A bump and a cavity are topologically equivalent. they are both a gas confinement mechanism via "Anderson localization".


    Piantelli theory - avoiding absorption

  • There are disinformation agents posting on various sites claiming that my statements about intragranular hydrogen bubbles are completely false and that high pressure bubbles do not form in metals from absorption.

    They are flat out lying.

    On many nights I spend hours reading through all sorts of papers. I've found dozens of references to hydrogen bubble formation in metals -- including nickel, steel, titanium, copper, and others.

    Here are just a few links to references about hydrogen bubble formation in copper. They represent a small fraction of the papers that can be found online in a very short time.

    Interestingly, copper is much more difficult to load with hydrogen than nickel. But the high pressures and temperatures in Andrea Rossi's first systems probably allowed for bubble formation in both the nickel and copper powders.

    I'm convinced that the production of high pressure intragranular hydrogen bubbles is the the key to the E-Cat. For the record, I'm NOT saying they are the only location where LENR is happening. But I think they represent the location where the majority of reactions are taking place -- not including the reactions between emissions and lithium on the surface of the particles.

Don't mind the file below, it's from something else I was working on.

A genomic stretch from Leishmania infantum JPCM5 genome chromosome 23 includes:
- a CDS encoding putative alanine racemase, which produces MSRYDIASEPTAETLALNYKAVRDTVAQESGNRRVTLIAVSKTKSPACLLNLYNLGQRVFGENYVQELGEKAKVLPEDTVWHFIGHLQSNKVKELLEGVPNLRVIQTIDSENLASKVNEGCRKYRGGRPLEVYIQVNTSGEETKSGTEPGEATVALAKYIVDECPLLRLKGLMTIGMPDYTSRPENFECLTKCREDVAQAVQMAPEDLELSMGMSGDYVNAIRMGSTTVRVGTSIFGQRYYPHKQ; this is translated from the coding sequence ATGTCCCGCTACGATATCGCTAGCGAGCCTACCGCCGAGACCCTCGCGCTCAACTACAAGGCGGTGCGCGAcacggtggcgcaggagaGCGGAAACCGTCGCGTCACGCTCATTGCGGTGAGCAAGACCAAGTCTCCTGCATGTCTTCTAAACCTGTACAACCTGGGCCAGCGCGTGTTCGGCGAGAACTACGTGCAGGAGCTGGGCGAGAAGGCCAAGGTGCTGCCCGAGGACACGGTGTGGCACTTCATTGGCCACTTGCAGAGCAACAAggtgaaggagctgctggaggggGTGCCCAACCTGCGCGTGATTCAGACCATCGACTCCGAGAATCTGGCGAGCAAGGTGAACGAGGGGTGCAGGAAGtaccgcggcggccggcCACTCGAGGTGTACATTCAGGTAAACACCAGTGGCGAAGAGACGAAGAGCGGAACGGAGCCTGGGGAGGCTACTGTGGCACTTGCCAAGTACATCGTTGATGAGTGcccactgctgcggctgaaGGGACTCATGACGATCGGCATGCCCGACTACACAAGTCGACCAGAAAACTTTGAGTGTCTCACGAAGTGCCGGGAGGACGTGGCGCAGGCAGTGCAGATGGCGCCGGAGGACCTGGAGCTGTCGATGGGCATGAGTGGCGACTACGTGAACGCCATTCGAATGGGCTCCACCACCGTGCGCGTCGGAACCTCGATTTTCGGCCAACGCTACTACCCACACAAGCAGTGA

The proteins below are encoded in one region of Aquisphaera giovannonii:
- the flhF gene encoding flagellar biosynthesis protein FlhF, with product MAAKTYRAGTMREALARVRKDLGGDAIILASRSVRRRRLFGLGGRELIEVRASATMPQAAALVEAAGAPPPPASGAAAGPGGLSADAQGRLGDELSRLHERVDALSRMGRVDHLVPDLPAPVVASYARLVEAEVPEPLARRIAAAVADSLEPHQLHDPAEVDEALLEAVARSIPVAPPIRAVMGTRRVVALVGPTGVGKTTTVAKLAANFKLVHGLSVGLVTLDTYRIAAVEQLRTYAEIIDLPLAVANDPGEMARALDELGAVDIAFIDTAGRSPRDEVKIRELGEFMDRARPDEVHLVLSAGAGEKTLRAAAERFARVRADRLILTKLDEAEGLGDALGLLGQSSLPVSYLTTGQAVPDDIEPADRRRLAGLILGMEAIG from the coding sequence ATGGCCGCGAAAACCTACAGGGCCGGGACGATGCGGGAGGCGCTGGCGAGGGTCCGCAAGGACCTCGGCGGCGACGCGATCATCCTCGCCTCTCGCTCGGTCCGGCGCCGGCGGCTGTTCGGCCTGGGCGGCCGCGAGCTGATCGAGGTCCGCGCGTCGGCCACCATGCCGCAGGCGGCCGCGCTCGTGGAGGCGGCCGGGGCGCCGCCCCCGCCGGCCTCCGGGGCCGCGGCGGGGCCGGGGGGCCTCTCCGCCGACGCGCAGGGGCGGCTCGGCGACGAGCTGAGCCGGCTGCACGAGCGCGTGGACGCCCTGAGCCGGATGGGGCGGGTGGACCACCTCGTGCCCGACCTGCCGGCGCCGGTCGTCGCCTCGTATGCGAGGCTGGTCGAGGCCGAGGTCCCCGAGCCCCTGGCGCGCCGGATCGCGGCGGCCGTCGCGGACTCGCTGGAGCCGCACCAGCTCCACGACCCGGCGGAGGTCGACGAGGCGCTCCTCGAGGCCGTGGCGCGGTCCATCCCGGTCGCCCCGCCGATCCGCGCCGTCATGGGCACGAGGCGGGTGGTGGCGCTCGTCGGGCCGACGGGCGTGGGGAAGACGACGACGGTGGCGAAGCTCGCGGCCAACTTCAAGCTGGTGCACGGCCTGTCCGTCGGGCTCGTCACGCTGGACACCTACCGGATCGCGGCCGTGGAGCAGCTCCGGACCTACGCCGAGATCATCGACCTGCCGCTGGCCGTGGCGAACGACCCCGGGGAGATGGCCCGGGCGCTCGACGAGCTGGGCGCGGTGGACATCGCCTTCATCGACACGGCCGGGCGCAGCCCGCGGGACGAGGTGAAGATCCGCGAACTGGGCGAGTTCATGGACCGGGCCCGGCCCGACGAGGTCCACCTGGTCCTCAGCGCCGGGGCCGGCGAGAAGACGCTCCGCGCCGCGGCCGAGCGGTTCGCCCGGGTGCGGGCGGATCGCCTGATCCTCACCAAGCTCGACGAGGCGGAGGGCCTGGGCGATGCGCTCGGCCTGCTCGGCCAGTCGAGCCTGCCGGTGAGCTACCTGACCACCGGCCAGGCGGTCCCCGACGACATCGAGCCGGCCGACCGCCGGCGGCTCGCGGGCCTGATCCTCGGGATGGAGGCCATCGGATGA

1) The Hydrogen Effect in Copper
    AT & T Bell Laboratories, Murray Hill NJ 07974-2070 (USA)
    (Received October 20, 1987; in revised form November 30, 1987…icle/pii/092150938890069X

    2) The role of hydrogen in copper
    Rolf Sandström
    https://www.stralsakerhetsmynd…C3%B6rvar/Kompletteringar v%C3%A5ren 2015/Bilaga 5 1420051 - PM The role of hydrogen in copper.pdf
    (Pressure inside bubbles in estimated to be 400 Mpa!)

    3) Hydrogen absorption on copper and implication for long-term safety
    Professor Hannu Hänninen
    Aalto University School of Engineering…/dokument/h._hanninen.pdf
    (More documentation about hydrogen bubbles in copper!)

    4) Hydrogen depth profile in phosphorus-doped, oxygen-free copper after cathodic charging
    Åsa MartinssonEmail authorRolf Sandström
    (400Mpa hydrogen bubbles documented again!)

    More about hydrogen bubble formation in copper.


    For the record, I don't think just producing hydrogen bubbles is enough. A "triggering" procedure probably is required to boost the pressure even higher. This consists of cooling the lattice so that it contracts around the bubbles (increasing pressure) and then suddenly heating (thermal shocking) the fuel so the pressures inside the cavities are so great quantum tunneling takes place between hydrogen atoms and/or hydrogen and nickel atoms.

  • A cavitation based bubble compression process using a mix of Lithium 7 fluoride and Lithium 7 hydride salt using ultrasound might also work. A reaction using a nickel impeller should also be attempted.

    Also see

    Method of generating energy by acoustically induced cavitation fusion and reactor therefor

    US 4333796 A